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N&H TOP LINE: Recoupling crops, livestock offers energy savingsN&H TOP LINE: Recoupling crops, livestock offers energy savings

For Pennsylvania dairy farmers, producing feed grain on the farm requires less energy than importing it from the Midwest. ALSO: Sheep feedlot software available.

Tim Lundeen 1

March 4, 2016

6 Min Read
N&H TOP LINE: Recoupling crops, livestock offers energy savings

For Pennsylvania dairy farmers, producing feed grain on the farm requires significantly less energy than importing it from the Midwest, according to Pennsylvania State University researchers whose findings may help dairy farmers save energy and money in the face of rising feed costs.


Historically, it made economic sense for many dairy farmers in the Northeast to import feed from the Midwest, where yields are higher and subsidies contribute to a relatively cheap and abundant supply. However, this separation of cows — and their manure — from feed crop production results in a regional nutrient imbalance with important energy implications. Grain prices can also be volatile, with much higher costs in some years.

"If you think about the midwestern practices for growing feed crops, largely it's done with synthetic nitrogen fertilizers, which are extremely energy-intensive to produce," said Glenna Malcolm, former research associate in plant sciences who is now a lecturer in biology at Penn State. "We wanted to understand the energy use that this approach requires compared to growing feed on farm, where that fertilizer requirement can be met, in part, with manure and through diversifying crop rotations to include perennial legume crops that convert atmospheric nitrogen to a usable form for plants."

Malcolm and her colleagues compared the energy use of three farming systems. On the low-import end was a dairy cropping systems designed to meet the forage, feed and fuel needs of a 65-cow, 240-acre dairy farm. Computer models simulated the milk production based on actual crop yields and quality analyses. The researchers reported their results in a recent issue of Agriculture, Ecosystems & Environment.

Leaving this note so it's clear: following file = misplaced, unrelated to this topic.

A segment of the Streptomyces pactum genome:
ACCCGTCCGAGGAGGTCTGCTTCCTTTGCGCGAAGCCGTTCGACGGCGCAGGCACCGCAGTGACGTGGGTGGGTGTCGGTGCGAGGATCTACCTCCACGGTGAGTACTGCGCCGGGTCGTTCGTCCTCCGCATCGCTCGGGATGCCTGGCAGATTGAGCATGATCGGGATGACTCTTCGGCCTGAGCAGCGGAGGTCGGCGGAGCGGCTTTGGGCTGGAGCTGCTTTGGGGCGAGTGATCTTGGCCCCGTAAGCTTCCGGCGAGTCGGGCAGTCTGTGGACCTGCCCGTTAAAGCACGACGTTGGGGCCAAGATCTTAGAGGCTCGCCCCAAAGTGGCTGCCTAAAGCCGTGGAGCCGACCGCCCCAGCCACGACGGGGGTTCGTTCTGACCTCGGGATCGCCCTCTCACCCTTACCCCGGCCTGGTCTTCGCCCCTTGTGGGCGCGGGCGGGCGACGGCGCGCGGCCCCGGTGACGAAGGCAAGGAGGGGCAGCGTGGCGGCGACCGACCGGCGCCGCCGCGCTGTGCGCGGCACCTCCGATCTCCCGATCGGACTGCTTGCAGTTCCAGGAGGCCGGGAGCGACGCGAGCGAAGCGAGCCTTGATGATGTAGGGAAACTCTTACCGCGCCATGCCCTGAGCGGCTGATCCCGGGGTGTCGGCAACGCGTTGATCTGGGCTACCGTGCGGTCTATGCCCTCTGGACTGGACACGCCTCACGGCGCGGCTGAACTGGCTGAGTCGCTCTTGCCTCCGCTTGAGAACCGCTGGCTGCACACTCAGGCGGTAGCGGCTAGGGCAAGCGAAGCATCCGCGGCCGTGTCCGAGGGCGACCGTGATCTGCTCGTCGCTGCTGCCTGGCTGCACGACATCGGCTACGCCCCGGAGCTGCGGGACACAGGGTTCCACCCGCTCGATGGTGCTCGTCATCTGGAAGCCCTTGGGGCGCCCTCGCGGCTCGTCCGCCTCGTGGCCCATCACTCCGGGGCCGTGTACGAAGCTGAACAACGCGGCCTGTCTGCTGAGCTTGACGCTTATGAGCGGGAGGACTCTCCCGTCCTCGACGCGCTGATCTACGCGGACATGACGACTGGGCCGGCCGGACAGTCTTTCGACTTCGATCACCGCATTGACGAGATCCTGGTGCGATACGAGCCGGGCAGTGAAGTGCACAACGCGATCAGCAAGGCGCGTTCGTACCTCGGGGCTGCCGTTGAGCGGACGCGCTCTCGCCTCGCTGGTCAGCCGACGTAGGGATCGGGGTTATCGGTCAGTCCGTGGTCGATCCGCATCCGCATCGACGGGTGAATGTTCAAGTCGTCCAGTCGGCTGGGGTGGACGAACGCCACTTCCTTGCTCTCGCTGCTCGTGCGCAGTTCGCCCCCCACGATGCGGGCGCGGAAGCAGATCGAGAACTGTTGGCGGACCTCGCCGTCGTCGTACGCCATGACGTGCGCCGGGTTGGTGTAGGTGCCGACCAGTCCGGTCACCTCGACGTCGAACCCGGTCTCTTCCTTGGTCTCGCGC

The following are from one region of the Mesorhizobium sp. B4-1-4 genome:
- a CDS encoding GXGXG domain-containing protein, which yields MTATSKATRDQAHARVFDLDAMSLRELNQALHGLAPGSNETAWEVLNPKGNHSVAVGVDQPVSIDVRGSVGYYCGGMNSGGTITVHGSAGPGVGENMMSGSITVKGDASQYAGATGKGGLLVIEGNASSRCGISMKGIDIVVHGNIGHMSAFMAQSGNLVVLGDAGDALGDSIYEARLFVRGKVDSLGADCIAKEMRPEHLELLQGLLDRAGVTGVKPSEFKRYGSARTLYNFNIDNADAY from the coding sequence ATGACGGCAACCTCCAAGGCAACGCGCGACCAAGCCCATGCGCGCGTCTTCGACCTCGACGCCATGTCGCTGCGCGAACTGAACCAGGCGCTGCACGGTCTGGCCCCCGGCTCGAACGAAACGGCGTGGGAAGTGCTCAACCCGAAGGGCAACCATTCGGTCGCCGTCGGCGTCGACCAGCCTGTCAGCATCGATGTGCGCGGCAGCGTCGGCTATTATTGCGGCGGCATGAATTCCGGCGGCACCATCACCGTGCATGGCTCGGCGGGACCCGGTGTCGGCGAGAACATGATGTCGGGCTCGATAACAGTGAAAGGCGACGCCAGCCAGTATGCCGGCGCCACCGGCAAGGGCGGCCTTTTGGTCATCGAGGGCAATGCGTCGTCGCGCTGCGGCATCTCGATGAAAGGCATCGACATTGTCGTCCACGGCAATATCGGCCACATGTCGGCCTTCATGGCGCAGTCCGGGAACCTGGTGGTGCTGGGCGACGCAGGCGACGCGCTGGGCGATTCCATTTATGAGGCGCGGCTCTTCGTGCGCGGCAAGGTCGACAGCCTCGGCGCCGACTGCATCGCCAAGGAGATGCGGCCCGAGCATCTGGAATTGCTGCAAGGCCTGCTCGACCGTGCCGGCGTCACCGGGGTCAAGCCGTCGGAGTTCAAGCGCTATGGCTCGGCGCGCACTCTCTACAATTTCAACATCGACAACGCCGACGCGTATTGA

Using farm-scale equipment and manure from a neighboring dairy farm, the researchers grew feed grains — corn and soybeans — and forage crops — alfalfa, corn silage, rye silage, red clover and rye — on 12 acres, one-20th the size of a 240-acre farm. They also grew canola, which they processed into fuel for the farm's vegetable oil-powered tractor. They fed the canola meal byproduct to the virtual dairy herd. They imported some diesel fuel for custom farm operations, as well as some grain to make up for a slight shortage in their on-farm production.

For comparison purposes, the researchers then simulated two additional farms that represent different Pennsylvania dairy farming approaches. Both simulated farms used the exact same rations for the same number of cows as the research farm's virtual dairy herd and, therefore, produced the same amount of milk. Both used diesel fuel for all tractor operations and were assumed to be practicing no-till agriculture. Both farms also used nitrogen from animal manure and alfalfa and so had lower nitrogen fertilizer needs than midwestern grain farms.

However, even though the Pennsylvania farms achieved the same yields per acre, they differed in their size and how much feed they imported. One grew only forage crops on 120 acres and imported all of its feed grain. The other grew all of its forage crops and the majority of its feed, including corn grain and soybeans, on 160 acres.

With this range of farms, the researchers quantified and compared how much fossil energy it took to produce the feed for the farms' cows. They used an open-source computer model, the "Farm Energy Analysis Tool," developed by then-master's degree student Gustavo Camargo. The researchers accounted for fertilizer, lime, seed, pesticides, on-farm diesel consumption, grain drying and off-farm diesel used to transport inputs to the farm and grains to an off-site storage facility.